This city sits perched above the aquamarine waters of the Persian Gulf, with a climate so balmy that flowers sprout from cracks in the sidewalk. Rising in the distance 16 miles south is what looks like a domed mosque, surrounded by soaring minarets.
But what to the squinting eye appears to be a house of worship is in fact a nuclear power plant, where 1,000 Russian and 3,000 Iranian workers toil daily under an oppressive sun to ready Iran's first nuclear reactor for operation by early next year.
When the 1,000-megawatt reactor is complete, it will supply a million Iranian homes with energy -- an infusion that Iran, a country with vast reserves of both oil and natural gas, says it needs to reserve its oil for export.
For years, Washington has alleged that the technological know-how and equipment that Iran acquired in building Bushehr have helped Tehran pursue a clandestine nuclear weapons program. Iranian officials offered only perfunctory denials until President Bush labeled Iran part of an "axis of evil," citing its pursuit of weapons of mass destruction.
Now, Iran appears eager to show that its activities are aboveboard, on Tuesday going so far as to allow foreign and domestic media to inspect the progress at Bushehr for the first time since 1997.
Antiaircraft artillery installations dotted the periphery of the plant, and workers in hard hats milled about the complex's 30 dusty buildings. Small packs of speckled goats roamed the grounds.
Signs in both Russian and Farsi instructed workers to exercise caution; the meaning of various displays of graffiti, such as a giant pair of red lips spray-painted near the center of the site, was less clear.
Bushehr, however, is the least controversial of Iran's burgeoning number of known nuclear facilities. The plant is a type used in many countries to generate energy for civilian purposes.
Although the spent fuel from the plant could be reprocessed into weapons-grade material, that would require a reprocessing plant, which Iran is not believed to have.
Iran disclosed Bushehr to the U.N. nuclear watchdog, the International Atomic Energy Agency, several years ago. The plant is under agency safeguards, including monitoring by its inspectors. Once the plant goes into operation, it will be under 24-hour surveillance by agency cameras.
More disconcerting to IAEA officials, the United States and other countries was the discovery through satellite imagery last summer of a large uranium enrichment facility near the central city of Natanz.
The Natanz plant, which IAEA chief Mohamed ElBaradei visited for the first time last month, relies on centrifuge technology to concentrate natural uranium, whose crucial isotopes are present in tiny quantities. To generate energy for civilian purposes, the uranium must be concentrated until the fissile material reaches a level of 3% to 5%, according to Leonard Spector, director of the Center for Nonproliferation Studies' Washington office.
Uranium must be concentrated many more times to reach the 90% level required for use in nuclear weapons. Reaching the 3% to 5% level is considerably time-consuming; however, after that, the rate of concentration accelerates.
The fear is that Iran could stockpile uranium concentrated at low levels, and when it wanted to make weapons-grade material, easily complete the process, Spector said.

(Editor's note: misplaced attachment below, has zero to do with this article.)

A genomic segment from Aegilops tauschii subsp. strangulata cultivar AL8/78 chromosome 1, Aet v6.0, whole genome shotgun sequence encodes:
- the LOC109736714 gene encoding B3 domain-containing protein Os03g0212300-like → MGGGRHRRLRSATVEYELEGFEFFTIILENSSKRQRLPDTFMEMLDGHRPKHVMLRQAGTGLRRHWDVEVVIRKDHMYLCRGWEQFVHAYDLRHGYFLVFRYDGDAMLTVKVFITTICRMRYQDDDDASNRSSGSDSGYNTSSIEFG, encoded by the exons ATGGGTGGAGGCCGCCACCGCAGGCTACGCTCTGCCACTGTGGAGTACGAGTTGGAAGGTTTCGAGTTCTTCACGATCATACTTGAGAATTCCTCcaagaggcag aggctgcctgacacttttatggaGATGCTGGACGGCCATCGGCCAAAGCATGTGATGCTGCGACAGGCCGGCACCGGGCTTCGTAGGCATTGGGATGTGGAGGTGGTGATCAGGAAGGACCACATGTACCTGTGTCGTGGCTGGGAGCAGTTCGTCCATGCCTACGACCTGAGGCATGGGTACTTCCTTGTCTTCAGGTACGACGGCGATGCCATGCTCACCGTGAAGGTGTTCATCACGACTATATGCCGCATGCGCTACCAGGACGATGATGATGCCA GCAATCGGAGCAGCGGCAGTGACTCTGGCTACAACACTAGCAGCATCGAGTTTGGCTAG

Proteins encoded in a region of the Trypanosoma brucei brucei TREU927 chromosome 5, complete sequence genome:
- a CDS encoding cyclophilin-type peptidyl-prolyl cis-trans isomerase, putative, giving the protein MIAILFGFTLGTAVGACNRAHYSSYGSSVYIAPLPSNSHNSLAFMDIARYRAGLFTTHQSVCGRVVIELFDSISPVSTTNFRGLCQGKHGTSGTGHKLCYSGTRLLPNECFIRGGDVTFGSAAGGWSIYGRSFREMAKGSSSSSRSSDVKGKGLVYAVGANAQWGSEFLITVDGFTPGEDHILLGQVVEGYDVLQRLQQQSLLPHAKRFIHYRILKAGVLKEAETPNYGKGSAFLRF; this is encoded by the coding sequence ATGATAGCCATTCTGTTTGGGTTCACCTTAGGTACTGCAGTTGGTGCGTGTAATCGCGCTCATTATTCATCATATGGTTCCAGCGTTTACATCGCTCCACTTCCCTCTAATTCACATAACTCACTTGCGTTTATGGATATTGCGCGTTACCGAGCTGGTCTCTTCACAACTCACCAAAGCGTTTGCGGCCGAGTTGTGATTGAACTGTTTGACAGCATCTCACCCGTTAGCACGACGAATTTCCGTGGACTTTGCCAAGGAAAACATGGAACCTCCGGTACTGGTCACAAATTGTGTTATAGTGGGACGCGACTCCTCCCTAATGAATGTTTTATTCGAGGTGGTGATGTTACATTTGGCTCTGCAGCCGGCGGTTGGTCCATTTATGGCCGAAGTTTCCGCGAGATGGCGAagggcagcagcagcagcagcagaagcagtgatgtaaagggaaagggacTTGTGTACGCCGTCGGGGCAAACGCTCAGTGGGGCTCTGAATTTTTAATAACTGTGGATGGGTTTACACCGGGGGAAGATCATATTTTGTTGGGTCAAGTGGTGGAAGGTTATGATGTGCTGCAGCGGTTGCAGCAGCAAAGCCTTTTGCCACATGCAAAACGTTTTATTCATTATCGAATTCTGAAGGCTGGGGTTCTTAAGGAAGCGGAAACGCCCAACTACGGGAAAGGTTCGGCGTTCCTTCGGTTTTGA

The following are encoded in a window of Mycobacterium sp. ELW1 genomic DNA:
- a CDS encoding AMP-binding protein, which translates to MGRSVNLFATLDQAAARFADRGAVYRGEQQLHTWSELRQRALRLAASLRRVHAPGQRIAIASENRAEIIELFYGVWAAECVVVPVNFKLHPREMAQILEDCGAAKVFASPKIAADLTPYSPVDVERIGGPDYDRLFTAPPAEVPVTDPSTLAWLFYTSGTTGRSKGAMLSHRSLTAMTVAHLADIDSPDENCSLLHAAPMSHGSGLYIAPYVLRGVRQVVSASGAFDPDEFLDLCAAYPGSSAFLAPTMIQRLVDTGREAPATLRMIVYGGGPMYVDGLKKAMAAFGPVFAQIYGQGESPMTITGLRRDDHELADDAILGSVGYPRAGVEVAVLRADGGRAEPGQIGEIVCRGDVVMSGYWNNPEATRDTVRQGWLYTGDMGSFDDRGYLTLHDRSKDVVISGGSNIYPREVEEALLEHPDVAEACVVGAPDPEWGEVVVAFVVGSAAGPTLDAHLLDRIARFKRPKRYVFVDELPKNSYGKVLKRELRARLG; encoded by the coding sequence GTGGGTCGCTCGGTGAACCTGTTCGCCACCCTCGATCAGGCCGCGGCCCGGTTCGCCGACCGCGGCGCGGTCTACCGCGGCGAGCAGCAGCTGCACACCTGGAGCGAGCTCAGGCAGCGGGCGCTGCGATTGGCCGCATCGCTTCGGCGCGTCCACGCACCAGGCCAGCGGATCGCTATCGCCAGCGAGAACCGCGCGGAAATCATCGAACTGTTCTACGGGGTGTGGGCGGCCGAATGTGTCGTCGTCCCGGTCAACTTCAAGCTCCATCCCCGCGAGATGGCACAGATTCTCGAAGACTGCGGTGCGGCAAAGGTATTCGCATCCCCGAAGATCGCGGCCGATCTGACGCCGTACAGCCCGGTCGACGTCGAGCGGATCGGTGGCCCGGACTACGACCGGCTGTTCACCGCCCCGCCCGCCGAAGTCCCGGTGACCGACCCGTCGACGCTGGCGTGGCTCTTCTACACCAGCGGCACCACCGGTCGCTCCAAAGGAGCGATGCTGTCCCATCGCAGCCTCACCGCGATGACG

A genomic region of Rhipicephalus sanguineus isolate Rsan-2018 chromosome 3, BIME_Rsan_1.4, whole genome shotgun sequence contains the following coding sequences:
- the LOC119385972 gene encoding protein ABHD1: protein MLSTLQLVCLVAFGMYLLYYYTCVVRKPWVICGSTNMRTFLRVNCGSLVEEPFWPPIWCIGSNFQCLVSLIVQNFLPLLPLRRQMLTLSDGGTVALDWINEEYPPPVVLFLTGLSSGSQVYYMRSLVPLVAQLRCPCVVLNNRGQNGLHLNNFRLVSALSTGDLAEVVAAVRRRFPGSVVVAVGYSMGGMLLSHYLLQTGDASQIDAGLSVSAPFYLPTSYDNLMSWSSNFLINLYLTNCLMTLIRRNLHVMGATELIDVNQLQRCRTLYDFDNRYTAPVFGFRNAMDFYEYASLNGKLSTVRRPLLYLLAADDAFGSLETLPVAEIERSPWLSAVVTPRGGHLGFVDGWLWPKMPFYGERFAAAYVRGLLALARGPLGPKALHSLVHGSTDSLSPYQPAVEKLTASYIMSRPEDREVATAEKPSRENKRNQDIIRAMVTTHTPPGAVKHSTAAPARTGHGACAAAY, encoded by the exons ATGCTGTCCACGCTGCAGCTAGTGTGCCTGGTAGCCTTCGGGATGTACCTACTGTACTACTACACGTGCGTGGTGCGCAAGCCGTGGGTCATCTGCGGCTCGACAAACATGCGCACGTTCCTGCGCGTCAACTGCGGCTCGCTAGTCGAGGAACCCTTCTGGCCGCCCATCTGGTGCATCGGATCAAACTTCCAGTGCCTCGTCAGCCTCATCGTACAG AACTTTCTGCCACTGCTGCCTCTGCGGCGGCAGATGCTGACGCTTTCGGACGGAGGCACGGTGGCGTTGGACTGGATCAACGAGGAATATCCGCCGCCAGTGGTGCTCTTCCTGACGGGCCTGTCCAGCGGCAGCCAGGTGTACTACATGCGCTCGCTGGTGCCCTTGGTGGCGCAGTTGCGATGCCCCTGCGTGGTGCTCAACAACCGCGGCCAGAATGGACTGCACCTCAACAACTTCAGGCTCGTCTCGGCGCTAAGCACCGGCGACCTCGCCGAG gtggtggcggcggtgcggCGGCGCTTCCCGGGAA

Iran is a signatory of the Nuclear Nonproliferation Treaty, and none of its disclosed activities -- or even the failure to declare the existence of the Natanz facility -- violate the agreement.
However, U.S. officials and nuclear experts now believe that Iran probably produced weapons-grade material while testing the technology for its Natanz facility. Even the production of a tiny quantity of fissile material would be a violation of the treaty.
Tuesday, however, Assadollah Sabouri, deputy director of Iran's Atomic Energy Organization, denied that there has been any violation of the treaty. "We have no problems in observing the NPT," he said.
After ElBaradei's recent visit, Iran had said it would consider signing an additional protocol that would allow wider inspections. But Sabouri suggested Tuesday that Tehran is not inclined to agree unless other nations offer more assistance for Iran's nuclear programs.
"They say accept more commitments," he said. "Fine, then come build reactors for us."
But foreign technical help -- particularly Moscow's cooperation on the Bushehr plant -- remains the source of some controversy.
While the U.S. has criticized Russia's assistance, Moscow has defended itself by noting that it has set up a process to safeguard spent fuel from the reactor: Moscow has promised to supply the reactor with fuel for 15 years, on the condition that Iran return the spent fuel every six years. But Sabouri said Tuesday that the agreement for the return of the fuel has yet to be signed.
The Bush administration is pointing to the failure to detect the Natanz program as an example of the limitations of the IAEA's ability to monitor nuclear activities.
"We have seen this week Iran has got a more aggressive nuclear development program than the IAEA thought it had, and surprised the IAEA," Secretary of State Colin L. Powell said on CNN on Sunday.
IAEA officials have refrained from responding directly. Agency officials say they are moving as quickly as possible to learn about the recently disclosed Iranian nuclear operations. They note that they rely on information from U.N. member nations to help them determine when countries might have a clandestine program.
Nonproliferation analysts say that the IAEA has limitations but that it appears to be doing what it can under the circumstances.
"There is some justification to be concerned that they missed something again," said Spector. "We don't quite know how much they missed, but they are the only game in town."
Moaveni reported from Bushehr and Rubin from Amman, Jordan.